Business leaders in the South West are becoming increasingly concerned about the ability of the road and motorway network to cope with the demands of the region.
While air services remain top of the popularity stakes, dissatisfaction with train services continues to remain relatively high. Meanwhile there is a significant fall in the numbers that consider our roads and motorways to be of an adequate standard, and a major increase in those who think they are getting worse.
These are among the findings of the annual traffic and transport survey carried out by leading business advisory firm Deloitte.
The research also reveals continuing support for an inner city rapid transit or light rail system, some guarded enthusiasm for congestion charging, and a continuing decline in the use of company cars.
Denis Woulfe, Senior Practice Partner at Deloitte in Bristol, said the results illustrated the depth of concern in the business community about the quality of the road and motorway network.
“In the Bristol area in particular, the survey once again highlights the level of support for some kind of light rail rapid transport system to solve the city’s congestion problems,” he commented.
ROADS AND MOTORWAYS
More than 60 per cent of companies in the survey believe the South West’s roads and motorways are deteriorating, compared to 42 per cent who held that view last year.
Fewer than a quarter of companies now rate them as good – down from 41 per cent last time, while 28 per cent think they are less than adequate,
7 per cent regard them as poor and 3 per cent label them “dreadful.”
“An AA survey recently named Bristol as having the slowest average daytime traffic speed of any major UK city including London, at less than 17 mph, and our panellists are clearly as eager to see a solution as anyone,”
said Denis Woulfe.
The latest Deloitte survey failed to reveal any dramatic change in the attitudes of business towards the South West’s rail services.
No respondents thought the service was excellent, only 7 per cent thought them to be good and just over 40 per cent – about the same as last year – said they were adequate.
There was a slight rise from 35 per cent to 38 per cent for the “less than adequate” category, it was the same story – up to 10 per cent from 8 per cent – claiming they were “poor” and there was about the same support of around 4 per cent for the view that they were “dreadful.”
But there was marked fall from 42 per cent to 17 per cent in the number of those who believe rail services to be deteriorating, with 70 per cent seeing no noticeable change.
The vast majority of survey respondents (85 per cent) felt the status quo had been maintained in terms of standards of bus services, 8 per cent saw improvements and the percentage who thought there had been a deterioration, fell from 31 to 8 per cent. A total of 81 per cent said they believed inter-city coach services were either “good” or “adequate.”
A high level of satisfaction with the South West’s air links was reported again this year with 7 per cent classing them as “excellent”, 50 per cent as “good” and 36 per cent as “adequate.” Almost half of the respondents also said air links were continuing to improve.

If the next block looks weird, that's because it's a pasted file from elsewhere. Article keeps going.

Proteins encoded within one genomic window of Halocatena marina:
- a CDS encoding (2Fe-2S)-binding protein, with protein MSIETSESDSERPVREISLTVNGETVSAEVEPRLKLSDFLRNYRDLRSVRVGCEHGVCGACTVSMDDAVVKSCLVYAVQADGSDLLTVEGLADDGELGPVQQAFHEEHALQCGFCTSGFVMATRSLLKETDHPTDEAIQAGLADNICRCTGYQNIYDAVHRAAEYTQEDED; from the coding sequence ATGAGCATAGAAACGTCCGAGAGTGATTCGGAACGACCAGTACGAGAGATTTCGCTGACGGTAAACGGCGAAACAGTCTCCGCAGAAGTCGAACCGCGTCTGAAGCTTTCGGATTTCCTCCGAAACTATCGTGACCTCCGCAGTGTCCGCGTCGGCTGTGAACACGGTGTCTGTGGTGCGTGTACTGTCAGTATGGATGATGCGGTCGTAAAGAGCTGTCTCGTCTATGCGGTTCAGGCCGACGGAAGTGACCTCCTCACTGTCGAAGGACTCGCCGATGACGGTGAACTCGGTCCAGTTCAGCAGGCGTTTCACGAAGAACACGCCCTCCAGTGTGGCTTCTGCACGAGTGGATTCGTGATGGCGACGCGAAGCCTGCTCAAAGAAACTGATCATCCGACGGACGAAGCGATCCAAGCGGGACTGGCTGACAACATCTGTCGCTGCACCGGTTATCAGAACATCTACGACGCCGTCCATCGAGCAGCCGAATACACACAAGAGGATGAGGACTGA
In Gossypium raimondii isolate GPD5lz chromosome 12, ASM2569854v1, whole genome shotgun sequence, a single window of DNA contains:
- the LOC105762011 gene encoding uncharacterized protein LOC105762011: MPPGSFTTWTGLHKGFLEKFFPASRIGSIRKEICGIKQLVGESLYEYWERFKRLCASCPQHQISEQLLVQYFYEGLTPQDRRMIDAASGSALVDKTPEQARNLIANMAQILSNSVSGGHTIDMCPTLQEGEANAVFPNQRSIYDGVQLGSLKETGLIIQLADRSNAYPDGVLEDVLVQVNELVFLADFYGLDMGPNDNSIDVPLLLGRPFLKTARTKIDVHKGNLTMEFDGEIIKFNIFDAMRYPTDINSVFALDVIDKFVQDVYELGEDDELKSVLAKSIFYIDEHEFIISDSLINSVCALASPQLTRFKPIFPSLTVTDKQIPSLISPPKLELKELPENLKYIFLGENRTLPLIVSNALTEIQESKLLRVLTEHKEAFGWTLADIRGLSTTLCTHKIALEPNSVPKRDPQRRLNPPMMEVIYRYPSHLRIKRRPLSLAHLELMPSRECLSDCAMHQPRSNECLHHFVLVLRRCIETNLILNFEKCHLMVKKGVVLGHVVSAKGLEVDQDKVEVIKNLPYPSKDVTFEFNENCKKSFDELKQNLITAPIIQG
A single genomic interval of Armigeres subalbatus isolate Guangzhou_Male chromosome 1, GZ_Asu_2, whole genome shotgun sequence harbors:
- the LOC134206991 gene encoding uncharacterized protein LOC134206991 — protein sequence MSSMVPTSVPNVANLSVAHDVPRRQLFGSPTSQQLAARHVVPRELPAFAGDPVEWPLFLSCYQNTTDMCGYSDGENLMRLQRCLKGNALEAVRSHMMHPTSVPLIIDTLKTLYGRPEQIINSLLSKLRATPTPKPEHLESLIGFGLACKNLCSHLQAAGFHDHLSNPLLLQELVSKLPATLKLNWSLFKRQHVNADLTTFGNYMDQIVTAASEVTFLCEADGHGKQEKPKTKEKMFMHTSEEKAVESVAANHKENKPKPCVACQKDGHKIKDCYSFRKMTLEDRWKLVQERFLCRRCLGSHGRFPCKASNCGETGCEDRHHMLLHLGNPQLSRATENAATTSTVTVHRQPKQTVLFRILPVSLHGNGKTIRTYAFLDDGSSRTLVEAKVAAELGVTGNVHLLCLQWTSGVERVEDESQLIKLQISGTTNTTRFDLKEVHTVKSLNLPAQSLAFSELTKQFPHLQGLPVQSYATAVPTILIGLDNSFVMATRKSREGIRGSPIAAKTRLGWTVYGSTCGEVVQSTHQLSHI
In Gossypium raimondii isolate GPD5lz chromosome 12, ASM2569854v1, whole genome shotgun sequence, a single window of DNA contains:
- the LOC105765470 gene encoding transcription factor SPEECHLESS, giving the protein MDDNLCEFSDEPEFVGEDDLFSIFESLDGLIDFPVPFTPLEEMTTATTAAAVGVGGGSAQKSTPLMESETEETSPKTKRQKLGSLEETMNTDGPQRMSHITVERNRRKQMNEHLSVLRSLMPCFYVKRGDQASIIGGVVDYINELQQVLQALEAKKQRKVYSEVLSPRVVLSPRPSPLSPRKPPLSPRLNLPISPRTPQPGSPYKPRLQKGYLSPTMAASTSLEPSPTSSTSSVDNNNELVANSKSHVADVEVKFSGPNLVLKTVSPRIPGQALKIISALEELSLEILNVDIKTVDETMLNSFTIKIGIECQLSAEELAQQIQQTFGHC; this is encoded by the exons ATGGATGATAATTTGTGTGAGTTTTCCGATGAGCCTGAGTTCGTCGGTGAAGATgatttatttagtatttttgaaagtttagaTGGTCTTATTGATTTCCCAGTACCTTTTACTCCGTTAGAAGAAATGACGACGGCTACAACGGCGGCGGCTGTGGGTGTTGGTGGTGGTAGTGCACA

Although none of the survey respondents view road charging schemes as an “excellent” proposition, some 14 per cent consider them a good idea as long as the revenue raised was re-invested into public transport.
Meanwhile almost a third – 31 per cent – believe that such schemes need to be more extensively tested before they can pass proper judgement.
COMPANY COMMUTING POLICIES
Another 20 per cent of companies have looked again at their transport practices over the last year as a result of rapidly rising fuel prices and increasing pressure to “go green.”
Increased use of car sharing among staff has been reported by 11 per cent and 18 per cent have introduced fuel-efficient company cars. But there are falls in the levels of encouragement for staff to work from home or to walk or cycle to work.
“This may be because many companies have already taken this type of action,” said Denis Woulfe. “These measures are certainly beneficial to everyone concerned.”
Fewer firms are providing company cars with less than 20 per cent now exercising the option. Only 7 per cent have increased the use of company cars, 17 per cent operate fewer than they did five years ago, and 14 per cent remain at around the same level.
And while half of companies saw a company car as a “perk” 12 months ago, only 11 per cent now hold that view. Almost one-third believe company cars are set to become a thing of the past.
CONGESTION – THE SOLUTION
The introduction of an urban rapid transport system such as the so-called Bristol “super tram” has again received 100 per cent backing as a favoured solution to congestion in the latest Deloitte survey, while 86 per cent think that improving the comfort, cleanliness and reliability of buses and trains would make a significant difference.
There was also a rise in the number of respondents calling for more “joined-up thinking” between the train and bus operators, up from 75 per cent to 92 per cent.
WHO IS ACCOUNTABLE?
Some 45 per cent of businesses in the survey believe it is primarily down to the Government to solve the region’s traffic and transport problems. Over a third – 34 per cent – put the emphasis on local authorities while the remainder highlight the bus and train companies.
Meanwhile, handing powers to oversee transport and planning to the South West Regional Assembly has not helped the situation, according to 86 per cent, only a slight drop from 90 per cent last year.
“The business community upon which the region so heavily depends, has again voiced its concerns over our transport problems,” said Denis Woulfe.
“No-one suggests there is an easy answer but once again our survey has highlighted the need for a co-ordinated, long-term strategy to deal with the situation.”